"Nightmare as a Child" (The one about the little girl who appears to her grownup self to bring back the memory of her mother's murderer). I just picture the child singing something like "Castle On a Cloud."
I can't remember the name of this one. But the one about the guy who can change his face to look like anybody he wants.

Posted on Oct 9, 2010 6:51:59 AM PDT
Dick Tracy with five Sondheim songs and starring Madonna. I can just see Bernadette Peters or Idina Menzel in the Madonna role.

Posted on Jan 7, 2011 7:13:09 PM PST
E. Rogers says:
Can't you just see something by Lovecraft made into a musical? I am a sick person, I guess - it would have to be a very unusual show, probably off-Broadway. But it would be an interesting evening in the theatre! I would like to see "Music in the Air" revived, on or off B'way. I called DRG Records some months ago when I heard they were going to do a concert performance of it - with Barbara Cook. Somehow, Hugh Fordin himself answered the phone! He told me they did not record it, as it would have been too expensive. Bummer! Ed Rogers edwinphoenix@aol.com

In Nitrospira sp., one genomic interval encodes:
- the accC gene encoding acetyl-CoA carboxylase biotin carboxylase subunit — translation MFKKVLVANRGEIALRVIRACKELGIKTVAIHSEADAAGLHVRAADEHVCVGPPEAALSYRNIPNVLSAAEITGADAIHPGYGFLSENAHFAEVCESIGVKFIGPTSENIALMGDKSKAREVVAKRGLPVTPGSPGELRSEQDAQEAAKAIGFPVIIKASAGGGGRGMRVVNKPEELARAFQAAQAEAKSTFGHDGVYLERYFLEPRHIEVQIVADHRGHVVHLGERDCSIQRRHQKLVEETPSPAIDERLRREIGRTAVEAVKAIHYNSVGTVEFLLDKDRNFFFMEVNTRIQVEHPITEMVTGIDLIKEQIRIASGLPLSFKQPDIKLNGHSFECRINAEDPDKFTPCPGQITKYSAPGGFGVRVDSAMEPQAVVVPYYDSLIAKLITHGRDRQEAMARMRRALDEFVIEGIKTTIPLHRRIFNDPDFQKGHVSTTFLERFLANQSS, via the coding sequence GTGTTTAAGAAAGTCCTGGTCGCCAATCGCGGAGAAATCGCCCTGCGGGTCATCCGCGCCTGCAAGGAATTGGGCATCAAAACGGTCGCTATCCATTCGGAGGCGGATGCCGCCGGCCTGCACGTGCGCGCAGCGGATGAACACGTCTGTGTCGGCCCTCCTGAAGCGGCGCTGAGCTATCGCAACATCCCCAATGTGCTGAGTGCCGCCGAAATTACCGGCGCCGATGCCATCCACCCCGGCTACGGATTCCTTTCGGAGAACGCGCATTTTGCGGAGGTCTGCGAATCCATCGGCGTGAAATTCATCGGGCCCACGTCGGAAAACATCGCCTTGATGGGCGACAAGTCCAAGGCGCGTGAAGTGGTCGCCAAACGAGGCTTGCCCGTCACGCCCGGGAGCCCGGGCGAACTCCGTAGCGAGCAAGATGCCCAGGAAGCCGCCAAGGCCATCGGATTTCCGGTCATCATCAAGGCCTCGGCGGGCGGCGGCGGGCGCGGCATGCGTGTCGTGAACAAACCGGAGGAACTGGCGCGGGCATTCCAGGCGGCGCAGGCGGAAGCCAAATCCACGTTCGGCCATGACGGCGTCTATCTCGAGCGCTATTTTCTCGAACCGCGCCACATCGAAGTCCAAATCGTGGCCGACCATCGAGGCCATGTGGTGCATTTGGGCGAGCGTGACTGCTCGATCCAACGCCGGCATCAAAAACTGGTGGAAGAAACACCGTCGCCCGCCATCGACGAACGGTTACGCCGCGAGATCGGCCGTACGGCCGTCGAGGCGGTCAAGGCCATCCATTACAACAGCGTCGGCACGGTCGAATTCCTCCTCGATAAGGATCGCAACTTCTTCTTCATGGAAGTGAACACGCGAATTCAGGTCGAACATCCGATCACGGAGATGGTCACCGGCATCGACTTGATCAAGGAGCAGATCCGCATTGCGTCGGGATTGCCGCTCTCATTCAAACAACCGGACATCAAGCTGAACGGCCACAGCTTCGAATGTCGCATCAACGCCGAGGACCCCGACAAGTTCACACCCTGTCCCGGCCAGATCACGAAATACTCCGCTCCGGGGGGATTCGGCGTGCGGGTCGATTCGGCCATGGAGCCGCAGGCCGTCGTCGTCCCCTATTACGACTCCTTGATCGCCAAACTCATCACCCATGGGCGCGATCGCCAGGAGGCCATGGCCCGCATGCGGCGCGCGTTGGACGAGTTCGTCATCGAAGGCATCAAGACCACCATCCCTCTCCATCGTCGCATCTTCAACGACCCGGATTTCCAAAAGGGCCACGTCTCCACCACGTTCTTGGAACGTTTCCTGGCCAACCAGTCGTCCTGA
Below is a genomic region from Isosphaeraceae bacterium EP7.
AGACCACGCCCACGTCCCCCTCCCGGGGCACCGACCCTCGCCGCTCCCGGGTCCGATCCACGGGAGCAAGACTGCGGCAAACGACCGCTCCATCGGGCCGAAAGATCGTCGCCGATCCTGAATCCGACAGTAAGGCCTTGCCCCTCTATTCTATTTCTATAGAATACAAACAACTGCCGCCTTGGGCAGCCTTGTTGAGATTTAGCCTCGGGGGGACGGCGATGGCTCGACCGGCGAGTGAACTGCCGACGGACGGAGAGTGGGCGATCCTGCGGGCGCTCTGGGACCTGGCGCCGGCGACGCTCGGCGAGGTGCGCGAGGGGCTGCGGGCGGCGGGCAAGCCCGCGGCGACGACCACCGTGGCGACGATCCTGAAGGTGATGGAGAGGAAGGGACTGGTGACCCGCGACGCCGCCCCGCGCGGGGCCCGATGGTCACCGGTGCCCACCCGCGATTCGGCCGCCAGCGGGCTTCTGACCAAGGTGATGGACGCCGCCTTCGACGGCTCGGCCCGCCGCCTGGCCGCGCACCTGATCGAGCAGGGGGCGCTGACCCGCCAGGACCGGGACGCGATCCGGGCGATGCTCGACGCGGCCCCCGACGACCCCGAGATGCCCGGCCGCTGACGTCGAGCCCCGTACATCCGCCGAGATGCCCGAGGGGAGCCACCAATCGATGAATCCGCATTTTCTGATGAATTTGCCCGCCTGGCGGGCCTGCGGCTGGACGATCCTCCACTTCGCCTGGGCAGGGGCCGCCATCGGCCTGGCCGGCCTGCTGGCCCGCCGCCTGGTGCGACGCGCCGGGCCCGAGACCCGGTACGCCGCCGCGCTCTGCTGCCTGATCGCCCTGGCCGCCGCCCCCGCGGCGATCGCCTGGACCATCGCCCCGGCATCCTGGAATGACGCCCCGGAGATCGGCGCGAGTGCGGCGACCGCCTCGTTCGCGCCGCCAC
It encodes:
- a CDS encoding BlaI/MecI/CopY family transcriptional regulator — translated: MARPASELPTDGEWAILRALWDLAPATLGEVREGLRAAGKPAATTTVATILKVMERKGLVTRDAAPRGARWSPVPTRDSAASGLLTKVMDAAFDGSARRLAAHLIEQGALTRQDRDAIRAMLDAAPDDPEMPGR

Posted on Jan 19, 2011 8:41:06 AM PST
Mark C. Hawk says:
People will say I'm crazy, but I think Streisand's "Yentl" could be reworked as an effective Book musical, expanding the score to include period/incidental music, with songs for all the major characters - whose views are personal to the character's place in the action (all the major characters are in love with someone other than the character who loves them, the characters are all keeping secrets of some kind, there is a spiritual factor to the proceedings, etc.)that could be examined and/or expressed in song, and could be easily set to music. There are also scenes that lend themselves to group numbers - the wedding of Anshel & Hadass, the early scenes with Yentl being taught in secret by her elderly father, the pub scenes with the Yeshiva students "celebrating" knowledge, learning, and questioning life/love/God. I think with the right creative team it could work beautifully.

In reply to an earlier post on Jan 19, 2011 4:36:11 PM PST
E. Rogers says:
Dear Mark - I do not think this would make a stage musical. It is a personality thing, and without a Barbra, it would not work. And at her age, she is not going to commit to Bway. Remember, she sang all of the songs, or maybe all but one in the movie. And I think she wrote them, or at least some of them. Remember in "On a Clear Day..." many of the other characters were cut, and again she sang most of the songs. It was not a good movie. I thought "Yentl" was a bad movie. With her ego, she would want to control everything. It would be a train wreck, in my estimation. edwinphoenix@aol.com

In reply to an earlier post on Jan 20, 2011 2:39:07 AM PST
Mark C. Hawk says: